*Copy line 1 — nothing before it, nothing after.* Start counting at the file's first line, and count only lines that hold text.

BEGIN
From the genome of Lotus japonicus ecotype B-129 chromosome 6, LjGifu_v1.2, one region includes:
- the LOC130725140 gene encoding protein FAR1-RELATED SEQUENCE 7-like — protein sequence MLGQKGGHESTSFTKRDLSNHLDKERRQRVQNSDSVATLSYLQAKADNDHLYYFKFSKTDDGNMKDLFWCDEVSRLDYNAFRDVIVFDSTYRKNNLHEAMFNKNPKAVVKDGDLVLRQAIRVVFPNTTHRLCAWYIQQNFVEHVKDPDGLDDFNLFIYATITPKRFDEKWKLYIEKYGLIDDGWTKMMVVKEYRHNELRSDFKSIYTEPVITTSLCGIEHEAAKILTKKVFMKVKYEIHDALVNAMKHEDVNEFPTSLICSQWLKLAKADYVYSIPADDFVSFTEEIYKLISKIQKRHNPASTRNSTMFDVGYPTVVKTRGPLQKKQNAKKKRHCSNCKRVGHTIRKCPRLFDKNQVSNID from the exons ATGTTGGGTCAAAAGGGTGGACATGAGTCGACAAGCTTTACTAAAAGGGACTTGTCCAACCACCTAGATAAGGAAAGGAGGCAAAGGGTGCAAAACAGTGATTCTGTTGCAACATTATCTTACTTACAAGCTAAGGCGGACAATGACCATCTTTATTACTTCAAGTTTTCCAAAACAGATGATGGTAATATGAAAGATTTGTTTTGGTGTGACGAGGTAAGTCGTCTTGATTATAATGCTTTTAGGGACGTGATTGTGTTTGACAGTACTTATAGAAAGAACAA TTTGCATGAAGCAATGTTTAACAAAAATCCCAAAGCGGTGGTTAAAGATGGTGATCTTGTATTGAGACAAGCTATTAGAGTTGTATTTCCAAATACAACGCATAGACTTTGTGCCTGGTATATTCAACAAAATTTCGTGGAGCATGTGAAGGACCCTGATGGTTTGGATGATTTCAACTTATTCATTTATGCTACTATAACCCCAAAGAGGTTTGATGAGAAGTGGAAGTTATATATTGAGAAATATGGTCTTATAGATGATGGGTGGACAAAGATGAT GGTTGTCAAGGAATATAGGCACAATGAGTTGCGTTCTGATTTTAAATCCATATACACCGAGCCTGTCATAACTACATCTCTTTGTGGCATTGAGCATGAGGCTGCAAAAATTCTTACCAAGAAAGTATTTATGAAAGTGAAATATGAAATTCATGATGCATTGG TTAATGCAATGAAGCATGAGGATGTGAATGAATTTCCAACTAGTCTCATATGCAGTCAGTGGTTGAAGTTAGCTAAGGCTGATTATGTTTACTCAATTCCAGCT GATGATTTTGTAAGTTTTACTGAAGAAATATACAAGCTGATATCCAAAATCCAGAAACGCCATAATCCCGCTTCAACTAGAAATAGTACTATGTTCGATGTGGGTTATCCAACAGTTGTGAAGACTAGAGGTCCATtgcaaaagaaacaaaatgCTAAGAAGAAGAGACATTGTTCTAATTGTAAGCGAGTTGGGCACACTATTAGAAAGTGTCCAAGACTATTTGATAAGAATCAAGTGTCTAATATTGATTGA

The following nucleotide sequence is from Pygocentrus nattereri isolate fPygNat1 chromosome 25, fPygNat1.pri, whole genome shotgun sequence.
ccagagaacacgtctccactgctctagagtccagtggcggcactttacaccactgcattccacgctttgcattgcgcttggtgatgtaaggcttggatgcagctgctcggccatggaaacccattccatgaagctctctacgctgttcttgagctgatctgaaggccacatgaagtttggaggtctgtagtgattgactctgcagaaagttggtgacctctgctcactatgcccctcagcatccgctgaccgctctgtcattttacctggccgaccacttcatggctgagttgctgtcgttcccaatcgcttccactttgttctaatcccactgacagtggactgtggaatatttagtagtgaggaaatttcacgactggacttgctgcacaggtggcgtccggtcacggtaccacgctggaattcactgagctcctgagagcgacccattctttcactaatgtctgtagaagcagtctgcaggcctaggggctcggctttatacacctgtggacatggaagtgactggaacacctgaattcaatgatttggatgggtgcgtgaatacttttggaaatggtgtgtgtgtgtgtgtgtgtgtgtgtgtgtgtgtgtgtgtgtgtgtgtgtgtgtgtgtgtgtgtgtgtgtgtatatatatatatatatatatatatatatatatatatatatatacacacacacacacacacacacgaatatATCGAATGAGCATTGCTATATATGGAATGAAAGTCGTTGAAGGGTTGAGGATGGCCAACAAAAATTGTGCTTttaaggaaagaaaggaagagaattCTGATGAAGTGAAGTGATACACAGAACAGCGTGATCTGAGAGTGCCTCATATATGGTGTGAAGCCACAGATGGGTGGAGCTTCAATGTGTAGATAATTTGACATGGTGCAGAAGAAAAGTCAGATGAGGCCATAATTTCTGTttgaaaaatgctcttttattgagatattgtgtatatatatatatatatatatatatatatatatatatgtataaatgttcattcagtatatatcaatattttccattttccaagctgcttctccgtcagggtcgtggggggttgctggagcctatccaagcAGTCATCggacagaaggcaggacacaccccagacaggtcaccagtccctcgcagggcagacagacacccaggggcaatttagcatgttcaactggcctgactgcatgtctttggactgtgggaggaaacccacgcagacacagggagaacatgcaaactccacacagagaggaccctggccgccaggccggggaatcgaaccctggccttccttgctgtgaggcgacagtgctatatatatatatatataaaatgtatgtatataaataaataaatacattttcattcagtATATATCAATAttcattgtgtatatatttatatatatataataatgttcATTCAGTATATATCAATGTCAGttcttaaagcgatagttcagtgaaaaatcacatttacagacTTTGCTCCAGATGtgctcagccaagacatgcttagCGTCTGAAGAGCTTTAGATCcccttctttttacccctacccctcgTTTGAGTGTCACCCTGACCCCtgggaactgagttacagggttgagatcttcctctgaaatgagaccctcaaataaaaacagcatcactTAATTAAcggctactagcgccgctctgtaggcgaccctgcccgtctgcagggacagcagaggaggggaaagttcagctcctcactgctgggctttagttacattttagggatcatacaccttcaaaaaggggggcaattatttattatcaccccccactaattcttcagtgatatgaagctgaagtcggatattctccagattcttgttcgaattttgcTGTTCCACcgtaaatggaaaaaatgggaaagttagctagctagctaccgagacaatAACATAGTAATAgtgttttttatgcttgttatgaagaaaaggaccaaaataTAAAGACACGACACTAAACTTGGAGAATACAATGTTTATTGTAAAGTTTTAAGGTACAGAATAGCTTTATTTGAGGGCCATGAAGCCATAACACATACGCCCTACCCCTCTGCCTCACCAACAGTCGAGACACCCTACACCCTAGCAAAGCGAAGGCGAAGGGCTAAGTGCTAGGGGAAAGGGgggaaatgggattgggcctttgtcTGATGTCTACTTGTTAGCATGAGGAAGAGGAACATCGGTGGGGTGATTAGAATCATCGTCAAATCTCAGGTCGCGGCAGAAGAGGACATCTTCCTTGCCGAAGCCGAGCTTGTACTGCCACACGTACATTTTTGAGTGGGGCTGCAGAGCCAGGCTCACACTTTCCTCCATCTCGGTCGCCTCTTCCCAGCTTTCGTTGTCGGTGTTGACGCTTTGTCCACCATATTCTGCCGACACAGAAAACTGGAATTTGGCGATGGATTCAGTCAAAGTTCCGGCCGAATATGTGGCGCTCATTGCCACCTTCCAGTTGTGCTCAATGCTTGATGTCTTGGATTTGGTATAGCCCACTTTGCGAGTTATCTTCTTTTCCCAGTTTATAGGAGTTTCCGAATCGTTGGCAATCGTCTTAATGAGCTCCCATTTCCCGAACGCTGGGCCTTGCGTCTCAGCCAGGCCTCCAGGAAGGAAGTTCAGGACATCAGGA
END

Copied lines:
From the genome of Lotus japonicus ecotype B-129 chromosome 6, LjGifu_v1.2, one region includes: